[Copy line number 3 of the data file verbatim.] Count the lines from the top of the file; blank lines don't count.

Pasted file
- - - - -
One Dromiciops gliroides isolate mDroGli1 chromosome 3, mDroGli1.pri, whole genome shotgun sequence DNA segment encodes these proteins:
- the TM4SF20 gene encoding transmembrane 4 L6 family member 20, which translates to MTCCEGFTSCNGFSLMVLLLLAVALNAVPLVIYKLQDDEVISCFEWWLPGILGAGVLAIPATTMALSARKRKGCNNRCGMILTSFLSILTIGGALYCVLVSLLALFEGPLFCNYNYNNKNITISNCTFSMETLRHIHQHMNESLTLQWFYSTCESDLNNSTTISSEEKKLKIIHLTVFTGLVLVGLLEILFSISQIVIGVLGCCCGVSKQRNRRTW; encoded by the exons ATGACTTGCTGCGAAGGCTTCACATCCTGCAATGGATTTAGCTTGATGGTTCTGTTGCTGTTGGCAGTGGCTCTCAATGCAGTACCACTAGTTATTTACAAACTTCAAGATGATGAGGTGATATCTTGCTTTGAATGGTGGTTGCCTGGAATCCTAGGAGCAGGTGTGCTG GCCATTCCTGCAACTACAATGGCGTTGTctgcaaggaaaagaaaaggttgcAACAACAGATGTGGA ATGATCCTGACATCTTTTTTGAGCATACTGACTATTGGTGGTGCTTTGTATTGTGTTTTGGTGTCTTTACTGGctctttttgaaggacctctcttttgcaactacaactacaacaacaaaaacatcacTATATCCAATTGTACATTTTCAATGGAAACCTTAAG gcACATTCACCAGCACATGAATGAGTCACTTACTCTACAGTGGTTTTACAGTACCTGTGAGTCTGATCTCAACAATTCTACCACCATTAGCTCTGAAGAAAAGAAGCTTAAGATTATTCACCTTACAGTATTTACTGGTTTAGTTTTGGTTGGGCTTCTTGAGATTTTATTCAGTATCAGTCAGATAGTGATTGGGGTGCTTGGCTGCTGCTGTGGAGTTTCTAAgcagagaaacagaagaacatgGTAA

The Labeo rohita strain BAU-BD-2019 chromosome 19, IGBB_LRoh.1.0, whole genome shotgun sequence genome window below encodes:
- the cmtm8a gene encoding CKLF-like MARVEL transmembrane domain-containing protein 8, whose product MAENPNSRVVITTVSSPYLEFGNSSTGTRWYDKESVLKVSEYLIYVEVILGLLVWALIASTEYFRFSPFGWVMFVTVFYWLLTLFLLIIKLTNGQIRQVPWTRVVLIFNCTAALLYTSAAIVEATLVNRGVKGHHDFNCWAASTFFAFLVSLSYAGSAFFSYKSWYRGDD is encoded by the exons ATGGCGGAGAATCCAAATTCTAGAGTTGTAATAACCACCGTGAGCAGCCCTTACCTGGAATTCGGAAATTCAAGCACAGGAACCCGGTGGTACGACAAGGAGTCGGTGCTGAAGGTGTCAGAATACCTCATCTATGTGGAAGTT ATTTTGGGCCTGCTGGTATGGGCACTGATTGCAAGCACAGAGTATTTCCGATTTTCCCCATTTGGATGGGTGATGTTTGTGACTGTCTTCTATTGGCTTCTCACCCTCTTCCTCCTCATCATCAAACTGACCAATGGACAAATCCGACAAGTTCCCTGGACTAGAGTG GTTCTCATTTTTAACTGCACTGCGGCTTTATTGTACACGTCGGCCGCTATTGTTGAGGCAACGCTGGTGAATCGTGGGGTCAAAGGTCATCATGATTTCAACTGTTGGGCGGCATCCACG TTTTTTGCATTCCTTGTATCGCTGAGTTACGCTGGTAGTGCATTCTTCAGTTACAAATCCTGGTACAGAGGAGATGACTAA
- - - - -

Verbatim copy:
The Labeo rohita strain BAU-BD-2019 chromosome 19, IGBB_LRoh.1.0, whole genome shotgun sequence genome window below encodes: